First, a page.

City Council on Wednesday took an initial step in preparing Altoona to participate in a lucrative development program initiated in Allentown as a revitalization tool.
It was the introduction of an ordinance to create a city "general authority," which could be used to handle the city's potential participation in the City Revitalization and Improvement Zone program. CRIZ would allow a limited number of cities to establish areas of up to 130 acres where developers or the local authority that oversees each municipal program can build or rehabilitate facilities for tenants whose state and local taxes are then redirected for as long as 30 years to pay down construction debt.
"Vacant, desolate, underutilized or abandoned space will be developed, thereby creating jobs, increasing personal incomes, growing state and local tax revenues, reviving local economies and improving the lives of city residents and visitors," according to state program guidelines, published last fall.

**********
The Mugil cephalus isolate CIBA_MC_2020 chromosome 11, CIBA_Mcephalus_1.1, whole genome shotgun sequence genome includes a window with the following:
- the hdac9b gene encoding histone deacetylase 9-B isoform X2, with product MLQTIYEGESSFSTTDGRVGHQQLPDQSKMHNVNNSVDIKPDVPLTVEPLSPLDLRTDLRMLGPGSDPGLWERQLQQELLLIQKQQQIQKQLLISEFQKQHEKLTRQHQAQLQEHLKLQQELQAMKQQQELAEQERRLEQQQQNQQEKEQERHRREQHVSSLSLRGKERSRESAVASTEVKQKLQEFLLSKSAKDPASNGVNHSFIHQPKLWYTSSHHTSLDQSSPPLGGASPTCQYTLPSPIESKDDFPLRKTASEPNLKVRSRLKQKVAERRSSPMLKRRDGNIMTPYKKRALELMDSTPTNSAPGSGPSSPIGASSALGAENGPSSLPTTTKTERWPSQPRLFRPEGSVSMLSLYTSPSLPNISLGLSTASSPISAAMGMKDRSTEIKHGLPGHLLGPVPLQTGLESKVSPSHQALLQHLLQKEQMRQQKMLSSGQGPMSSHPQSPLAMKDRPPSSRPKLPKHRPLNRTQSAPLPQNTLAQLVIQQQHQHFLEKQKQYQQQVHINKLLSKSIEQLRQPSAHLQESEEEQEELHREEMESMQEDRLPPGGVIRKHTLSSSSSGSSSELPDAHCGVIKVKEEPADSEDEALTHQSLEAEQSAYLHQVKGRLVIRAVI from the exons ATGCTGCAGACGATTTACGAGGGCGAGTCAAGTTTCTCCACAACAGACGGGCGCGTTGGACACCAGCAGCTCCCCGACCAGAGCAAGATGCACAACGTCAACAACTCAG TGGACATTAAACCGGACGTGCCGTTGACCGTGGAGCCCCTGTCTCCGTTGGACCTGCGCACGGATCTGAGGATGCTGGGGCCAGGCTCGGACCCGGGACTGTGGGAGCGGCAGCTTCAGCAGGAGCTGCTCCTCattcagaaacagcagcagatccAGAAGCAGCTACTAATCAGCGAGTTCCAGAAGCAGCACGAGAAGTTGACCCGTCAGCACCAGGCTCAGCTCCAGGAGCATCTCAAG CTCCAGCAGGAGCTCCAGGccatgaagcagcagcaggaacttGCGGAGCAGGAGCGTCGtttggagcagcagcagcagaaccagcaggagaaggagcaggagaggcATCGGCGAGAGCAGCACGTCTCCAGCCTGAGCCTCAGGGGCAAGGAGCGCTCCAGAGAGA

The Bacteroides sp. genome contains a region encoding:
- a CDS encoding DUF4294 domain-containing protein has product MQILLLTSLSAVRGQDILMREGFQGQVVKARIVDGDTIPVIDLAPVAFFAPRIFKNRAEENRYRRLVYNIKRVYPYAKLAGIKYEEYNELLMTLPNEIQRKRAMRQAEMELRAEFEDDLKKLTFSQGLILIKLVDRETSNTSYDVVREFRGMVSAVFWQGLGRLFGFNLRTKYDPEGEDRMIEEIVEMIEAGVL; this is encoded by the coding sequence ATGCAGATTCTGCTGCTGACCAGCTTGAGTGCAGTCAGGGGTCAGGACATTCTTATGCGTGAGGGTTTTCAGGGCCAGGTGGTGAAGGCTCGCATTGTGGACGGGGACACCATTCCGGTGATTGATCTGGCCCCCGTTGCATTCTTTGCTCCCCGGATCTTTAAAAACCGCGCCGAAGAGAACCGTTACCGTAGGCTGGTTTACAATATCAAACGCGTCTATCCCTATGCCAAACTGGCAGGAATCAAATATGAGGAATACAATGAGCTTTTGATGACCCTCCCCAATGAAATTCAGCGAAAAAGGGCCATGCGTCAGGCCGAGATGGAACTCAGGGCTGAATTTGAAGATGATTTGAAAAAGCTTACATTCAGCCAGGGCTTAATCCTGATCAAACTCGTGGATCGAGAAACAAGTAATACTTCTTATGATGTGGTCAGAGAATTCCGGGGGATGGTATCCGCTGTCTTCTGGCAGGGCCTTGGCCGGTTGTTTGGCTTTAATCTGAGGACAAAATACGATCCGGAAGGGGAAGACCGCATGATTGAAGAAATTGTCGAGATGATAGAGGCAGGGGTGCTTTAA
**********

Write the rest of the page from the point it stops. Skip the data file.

While passed in July, changes are coming in the program to enable cities to take advantage of it sooner.
Unless the city is prepared by having the authority ready, it could lose out to another city, Councilman Bruce Kelley said.
"The trick to receive the designation is you need to be ready," Kelley said.
The authority would designate the CRIZ area, officials said.
The city plans to decide whom to appoint at a planning meeting Sept. 8, then adopt the ordinance to create the authority at
its regular meeting on Oct. 8.
Provisions in the law prevent anyone with a conflict of interest from serving on the authority, solicitor Larry Clapper said.
CRIZ could be a "transformational" program for Altoona, state Sen. John
H. Eichelberger Jr. has said.
Mirror Staff Writer William Kibler is at 949-7038.